Moscow’s biggest construction projects: The best of 2019

August 12
Construction and renovation

Moscow has announced the winners in its annual contest The Best Completed Construction Project. Sergei Sobyanin has presented the prizes ahead of the Builder’s Day, which is marked on 9 August this year.

The best projects were chosen in 12 categories: housing developments, shopping centres, office buildings, schools, and sports and other facilities. Each application was considered by the city competition commission, which included the heads of municipal executive authorities, leading architects, civil designers and developers.

In addition, each Moscow resident could cast a vote for the best project. The voting was done on the Active Citizen site, through the Just Build application, at and in the Moscow City Scale Model pavilion at VDNKh. The organisers recorded over a million votes this year. Based on the results of the general city voting, one more winner was added in most categories and in one category the preferences of the public and the expert jury coincided.

The city commission awarded the first place (Project of the Year) to Irina Viner-Usmanova's Gymnastics Palace (Zaryadye park and concert hall won the prize in the two preceding years). Several special prizes were also given to the contest participants.

In total, 111 projects competed in the contest this year. All of them were completed between 1 January and 31 December 2019. The applications were accepted from the customers, investors, civil designers and general contractors that took part in the projects’ implementation. The winners included buildings and entire complexes of absolutely different architectural styles, schools as well as road network, metro and railway facilities.

Gymnastic ribbons and Soviet era bas-reliefs

The main prize-winner was Irina Viner-Usmanova's Gymnastics Palace. The unique building gained the most of Moscow residents’ votes in The Best Sports Facility Project category and won the Project of the Year award.

The building’s hallmark is its roof in the form of a flying gymnastic ribbon. The stained glass façade shields original interiors inspired by folk culture: Zhostovo and Khokhloma designs, as well as Kholui lacquer miniatures. The sports centre accommodates gyms and a multipurpose arena for 4,000 visitors. LED bulbs form white, blue and red gymnastic ribbons along the dark walls around the arena. The ceiling is decorated with 900 lamps simulating a starry sky. The palace was designed using BIM-technology and has already won many architectural prizes.

In the commission’s view, the Water Sports Palace is the best sports facility. It was built on the site of the old swimming pool that stood there since 1956. The new complex inherited some traits of the previous building and fits well with the architecture of the sports complex. Its façades are decorated with replicas of 12 bas-reliefs, which repeat the historical panels that were in their place. They also feature an ornamental pattern of rings reminiscent of the 1980 Moscow Summer Olympics. The old bas-reliefs were renovated and placed inside the building. The palace has three swimming pools: a 50-metre-long pool with 10 lanes and two 25-metre pools with three lanes each. In addition, it has a waterpark, a thermal and wellness centre, gyms, a boxing academy, a fitness centre, a café and shops. The swimming centre also has a convertible roof: it takes just 15 minutes to open it and enjoy sports outdoors.

A giant school and a Japanese-style kindergarten

When reviewing educational projects, experts picked the largest school in the country, built at the site of the former Likhachev Automotive Plant (ZIL). The school, covering an area of over 40,000 square metres, will accommodate 2,500 children. Such experimental giant educational centres have become a new trend in educational facilities’ construction in Moscow.. These schools will have cutting-edge technologies and areas of education. This building accommodates primary and secondary schools, as well as dormitories, administrative offices, nurse’s rooms, cafeterias, auditoriums and gyms, two libraries, a linguistics section and a lecture hall. The school will also have a children’s technology park for advanced studies in natural sciences and engineering.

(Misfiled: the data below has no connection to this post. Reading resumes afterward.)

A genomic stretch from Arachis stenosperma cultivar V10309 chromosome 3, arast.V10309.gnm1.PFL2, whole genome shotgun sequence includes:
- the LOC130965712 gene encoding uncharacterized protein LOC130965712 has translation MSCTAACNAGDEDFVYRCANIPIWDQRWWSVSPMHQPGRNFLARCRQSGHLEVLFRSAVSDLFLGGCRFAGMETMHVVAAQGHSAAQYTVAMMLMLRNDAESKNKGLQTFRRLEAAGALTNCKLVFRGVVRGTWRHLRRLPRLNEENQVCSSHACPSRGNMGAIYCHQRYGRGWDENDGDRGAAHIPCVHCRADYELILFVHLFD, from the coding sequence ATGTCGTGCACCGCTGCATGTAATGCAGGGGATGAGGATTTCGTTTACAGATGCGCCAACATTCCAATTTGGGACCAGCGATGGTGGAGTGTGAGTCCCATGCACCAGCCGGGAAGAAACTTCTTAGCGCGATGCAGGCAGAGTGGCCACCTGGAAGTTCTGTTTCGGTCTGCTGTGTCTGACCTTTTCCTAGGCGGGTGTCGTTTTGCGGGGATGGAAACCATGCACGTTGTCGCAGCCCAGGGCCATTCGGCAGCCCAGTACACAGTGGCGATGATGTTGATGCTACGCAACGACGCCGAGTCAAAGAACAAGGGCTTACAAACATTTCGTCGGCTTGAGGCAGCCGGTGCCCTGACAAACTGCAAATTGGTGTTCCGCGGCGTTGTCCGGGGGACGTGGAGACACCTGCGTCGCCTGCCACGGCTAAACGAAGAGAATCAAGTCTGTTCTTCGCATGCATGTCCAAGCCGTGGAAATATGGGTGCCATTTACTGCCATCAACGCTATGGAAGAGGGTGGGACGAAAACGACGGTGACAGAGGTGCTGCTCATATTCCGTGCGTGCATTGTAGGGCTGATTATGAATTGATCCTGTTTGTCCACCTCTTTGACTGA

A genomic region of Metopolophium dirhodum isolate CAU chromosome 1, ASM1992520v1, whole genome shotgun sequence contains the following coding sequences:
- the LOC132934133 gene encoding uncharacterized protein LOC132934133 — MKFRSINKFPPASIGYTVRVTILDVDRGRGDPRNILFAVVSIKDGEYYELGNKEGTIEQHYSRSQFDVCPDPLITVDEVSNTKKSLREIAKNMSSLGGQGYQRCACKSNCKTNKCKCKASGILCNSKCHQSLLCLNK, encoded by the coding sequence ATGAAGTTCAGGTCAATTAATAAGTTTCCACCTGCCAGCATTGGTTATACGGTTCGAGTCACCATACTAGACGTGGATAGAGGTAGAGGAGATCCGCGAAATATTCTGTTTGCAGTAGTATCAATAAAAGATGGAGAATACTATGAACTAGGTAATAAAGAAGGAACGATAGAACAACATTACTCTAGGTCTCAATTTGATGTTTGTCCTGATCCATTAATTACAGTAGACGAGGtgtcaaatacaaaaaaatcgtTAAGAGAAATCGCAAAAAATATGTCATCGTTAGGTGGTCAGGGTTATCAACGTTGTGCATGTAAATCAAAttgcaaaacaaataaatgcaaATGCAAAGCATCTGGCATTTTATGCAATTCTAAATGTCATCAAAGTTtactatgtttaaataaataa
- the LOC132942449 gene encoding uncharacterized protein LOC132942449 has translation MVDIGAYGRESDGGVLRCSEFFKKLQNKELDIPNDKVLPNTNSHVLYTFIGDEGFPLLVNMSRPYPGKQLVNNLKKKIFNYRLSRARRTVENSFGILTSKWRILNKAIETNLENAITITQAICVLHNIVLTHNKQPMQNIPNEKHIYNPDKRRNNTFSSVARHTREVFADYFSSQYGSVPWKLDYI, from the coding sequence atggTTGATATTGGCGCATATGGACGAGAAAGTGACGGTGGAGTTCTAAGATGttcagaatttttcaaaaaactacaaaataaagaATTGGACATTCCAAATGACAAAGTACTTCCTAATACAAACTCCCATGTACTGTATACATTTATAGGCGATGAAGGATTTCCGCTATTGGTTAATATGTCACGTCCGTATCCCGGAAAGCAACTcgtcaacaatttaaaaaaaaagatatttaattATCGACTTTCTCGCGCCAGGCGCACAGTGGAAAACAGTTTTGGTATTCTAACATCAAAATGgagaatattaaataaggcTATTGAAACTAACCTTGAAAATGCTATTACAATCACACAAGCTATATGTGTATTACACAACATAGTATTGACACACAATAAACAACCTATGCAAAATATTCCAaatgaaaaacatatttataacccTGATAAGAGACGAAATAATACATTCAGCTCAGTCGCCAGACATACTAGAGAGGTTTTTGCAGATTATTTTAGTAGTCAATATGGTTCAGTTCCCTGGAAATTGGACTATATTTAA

Following an open vote, the kindergarten in the Novye Vatutinki District was named the best educational facility. It is located 14 kilometres from the Moscow Ring Road on Kaluzhskoye Motorway. This project has won several architectural prizes for its unique façade in the Japanese style. For each group, there are spacious napping rooms, playrooms and locker rooms. The building also has common gyms, workshop and assembly rooms, as well as a nurse’s office and a medical procedure room. Outside are playgrounds, a sports area and a lawn for active recreation.

A comfortable outpatient clinic and the newest hospitals

The best healthcare facility was the outpatient clinic for adults and children on Leningradsky Prospekt. The six-storey building can accommodate 750 patients per shift. It was built at the site of former garages near the old children’s outpatient clinic. The space is set up to avoid long lines and make the waiting time comfortable. Designers also made it possible to separate patients with infectious diseases. The colour of the facades matches the historical development of Leningradsky Prospekt.

In the category Construction of Healthcare and Recreational Facilities, Muscovites voted for the national endocrinology centre of the Russian Healthcare Ministry located on Dmitriya Ulyanova Street. After the renovation, the building received two facades, the main one in the Neoclassicist style with columns and an attic, and a contemporary asymmetrical one similar to the new buildings in the city centre. Inside, there are outpatient departments, operation rooms and intensive care units. The top floor has administrative and educational premises.

The special prize in this category went to the hospital in the township of Kommunarka. The hospital, with its several buildings, reflects the main trends in the global healthcare construction sector, such as rationality, clean and clear connections and eco-friendliness. Despite a large area of 150,000 square metres, architects tried to limit the construction site and made the hospital functional and compact at the same time. All buildings overlook green areas.